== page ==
Robotic flies and spying eyes
You may not be a James Bond fan – and other than Skyfall‘s theme song, I didn’t think the latest Bondbuster had much to recommend it – but I’ve been looking at how monitoring and surveillance may impact our lives in important ways in two recent feature articles.
In Who’s spying on you? I revealed the alarming ways in which hackers can now bypass your smartphone security and snoop on your password. Computer vision scientists at the University of North Carolina have shown that from up to 60m away, they could reconstruct a message typed on the screen from video footage. “We found it was possible to automatically recover typed text, from reasonable distances, even using low-budget equipment,” says Fabian Monrose. “It’s a worrying finding because it’s not easy to defend against this threat.”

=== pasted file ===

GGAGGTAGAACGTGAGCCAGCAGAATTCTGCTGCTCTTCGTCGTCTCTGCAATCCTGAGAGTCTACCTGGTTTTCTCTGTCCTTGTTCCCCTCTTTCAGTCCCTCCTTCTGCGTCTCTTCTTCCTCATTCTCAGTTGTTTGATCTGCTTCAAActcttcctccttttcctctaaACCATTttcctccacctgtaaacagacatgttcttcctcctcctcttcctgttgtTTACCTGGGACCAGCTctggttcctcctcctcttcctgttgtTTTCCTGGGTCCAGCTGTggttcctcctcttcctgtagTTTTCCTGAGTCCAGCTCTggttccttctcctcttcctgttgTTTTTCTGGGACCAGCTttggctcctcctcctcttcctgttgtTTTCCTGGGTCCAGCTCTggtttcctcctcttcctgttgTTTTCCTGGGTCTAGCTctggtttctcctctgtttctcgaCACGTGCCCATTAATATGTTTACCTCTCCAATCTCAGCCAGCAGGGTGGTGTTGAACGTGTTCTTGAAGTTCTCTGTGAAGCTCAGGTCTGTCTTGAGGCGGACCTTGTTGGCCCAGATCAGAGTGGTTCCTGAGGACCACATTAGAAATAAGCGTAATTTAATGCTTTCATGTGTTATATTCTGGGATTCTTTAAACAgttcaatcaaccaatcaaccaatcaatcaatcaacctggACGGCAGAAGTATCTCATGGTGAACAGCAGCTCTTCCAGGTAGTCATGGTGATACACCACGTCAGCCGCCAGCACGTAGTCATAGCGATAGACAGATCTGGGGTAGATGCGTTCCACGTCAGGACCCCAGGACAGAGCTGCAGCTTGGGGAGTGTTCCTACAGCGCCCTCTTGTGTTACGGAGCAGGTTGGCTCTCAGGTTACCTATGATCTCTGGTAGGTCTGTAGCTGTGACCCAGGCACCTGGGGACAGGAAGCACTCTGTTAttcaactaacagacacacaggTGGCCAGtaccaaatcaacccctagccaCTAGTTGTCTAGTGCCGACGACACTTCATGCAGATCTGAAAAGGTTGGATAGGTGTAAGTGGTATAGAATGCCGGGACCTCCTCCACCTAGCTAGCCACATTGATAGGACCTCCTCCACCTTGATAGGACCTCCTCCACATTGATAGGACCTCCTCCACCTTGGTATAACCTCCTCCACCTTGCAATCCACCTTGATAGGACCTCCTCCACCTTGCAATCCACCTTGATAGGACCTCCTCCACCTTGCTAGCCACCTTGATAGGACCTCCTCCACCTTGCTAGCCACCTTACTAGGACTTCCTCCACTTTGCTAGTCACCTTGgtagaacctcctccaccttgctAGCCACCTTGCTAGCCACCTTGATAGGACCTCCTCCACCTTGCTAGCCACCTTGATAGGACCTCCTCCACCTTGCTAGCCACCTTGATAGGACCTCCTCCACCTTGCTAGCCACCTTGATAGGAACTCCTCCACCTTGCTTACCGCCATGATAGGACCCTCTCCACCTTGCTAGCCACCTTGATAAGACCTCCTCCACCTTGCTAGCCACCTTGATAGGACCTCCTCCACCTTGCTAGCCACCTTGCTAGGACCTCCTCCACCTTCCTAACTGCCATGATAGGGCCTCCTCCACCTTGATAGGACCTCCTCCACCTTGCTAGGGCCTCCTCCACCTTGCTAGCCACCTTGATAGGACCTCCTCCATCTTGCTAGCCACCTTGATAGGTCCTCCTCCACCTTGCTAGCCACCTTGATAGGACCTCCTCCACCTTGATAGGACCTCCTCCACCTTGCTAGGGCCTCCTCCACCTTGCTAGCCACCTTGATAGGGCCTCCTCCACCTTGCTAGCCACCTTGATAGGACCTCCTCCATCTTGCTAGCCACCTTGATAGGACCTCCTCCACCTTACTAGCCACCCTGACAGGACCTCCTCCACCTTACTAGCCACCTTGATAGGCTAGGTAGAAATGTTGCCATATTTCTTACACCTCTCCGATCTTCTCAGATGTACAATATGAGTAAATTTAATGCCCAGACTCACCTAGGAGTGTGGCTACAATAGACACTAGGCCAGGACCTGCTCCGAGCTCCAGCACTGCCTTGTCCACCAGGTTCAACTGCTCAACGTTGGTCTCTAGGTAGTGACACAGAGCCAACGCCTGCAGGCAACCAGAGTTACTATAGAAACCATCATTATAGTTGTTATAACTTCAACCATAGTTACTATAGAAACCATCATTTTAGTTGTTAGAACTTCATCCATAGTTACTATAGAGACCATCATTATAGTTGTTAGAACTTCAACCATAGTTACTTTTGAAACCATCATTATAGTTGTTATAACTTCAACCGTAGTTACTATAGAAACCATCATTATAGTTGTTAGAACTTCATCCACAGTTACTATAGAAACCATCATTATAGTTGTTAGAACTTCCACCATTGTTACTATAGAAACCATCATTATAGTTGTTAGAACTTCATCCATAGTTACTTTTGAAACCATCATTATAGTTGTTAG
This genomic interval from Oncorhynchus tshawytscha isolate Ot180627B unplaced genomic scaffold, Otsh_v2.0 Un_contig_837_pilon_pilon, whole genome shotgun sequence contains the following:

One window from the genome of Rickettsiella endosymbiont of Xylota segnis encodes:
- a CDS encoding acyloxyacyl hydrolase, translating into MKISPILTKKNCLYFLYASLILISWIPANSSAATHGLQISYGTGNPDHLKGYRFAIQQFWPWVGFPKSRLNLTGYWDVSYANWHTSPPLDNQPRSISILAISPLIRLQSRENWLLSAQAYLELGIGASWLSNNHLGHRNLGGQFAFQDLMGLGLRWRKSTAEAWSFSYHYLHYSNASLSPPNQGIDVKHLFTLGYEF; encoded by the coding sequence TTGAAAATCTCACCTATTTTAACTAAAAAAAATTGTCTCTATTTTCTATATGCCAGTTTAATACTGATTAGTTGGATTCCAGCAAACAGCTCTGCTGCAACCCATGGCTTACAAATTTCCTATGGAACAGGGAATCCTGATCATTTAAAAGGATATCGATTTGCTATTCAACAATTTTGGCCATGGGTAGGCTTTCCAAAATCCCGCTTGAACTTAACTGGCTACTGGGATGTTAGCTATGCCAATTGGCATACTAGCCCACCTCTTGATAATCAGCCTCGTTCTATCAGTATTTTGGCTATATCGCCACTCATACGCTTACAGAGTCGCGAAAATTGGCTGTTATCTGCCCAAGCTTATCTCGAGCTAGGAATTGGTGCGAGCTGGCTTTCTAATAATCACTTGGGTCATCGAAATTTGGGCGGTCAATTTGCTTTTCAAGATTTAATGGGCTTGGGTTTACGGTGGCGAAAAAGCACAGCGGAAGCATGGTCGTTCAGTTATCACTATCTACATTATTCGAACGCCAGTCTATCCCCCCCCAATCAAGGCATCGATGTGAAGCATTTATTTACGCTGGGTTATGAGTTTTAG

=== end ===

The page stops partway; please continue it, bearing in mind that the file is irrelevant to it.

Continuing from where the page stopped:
As well as other worrying trends, like our inability to choose good passwords, or remember them when we do, the article also brings together practical advice from cyber-security experts on how best to stay safe. Read this article here.
Biomimetic bug-robots are the subject of the second feature, Autonomous flying robots influenced by nature. For years, scientists have been learning from the natural world to develop swimming, crawling and jumping creatures aimed at moving efficiently across the landscape for search-and-rescue or monitoring purposes. The latest developments in flying bugs have seen dragonfly-inspired Micro Air Vehicles created at Delft University, and bee-like creatures taking flight at Harvard.
But right at the bleeding edge of research, you find a different approach to flying robugs – and that’s using real moths or beetles to carry sensors and cameras into spaces humans can’t go. Side-stepping the huge problem of powering a flying robot (currently limited to only a few minutes), new issues of control and even ethical qualms rise quickly into view. Read more here.
Photo Credit Jean-Michel Mongeau, Ardian Jusufi and Pauline Jennings. Courtesy of PolyPEDAL Lab UC Berkeley.
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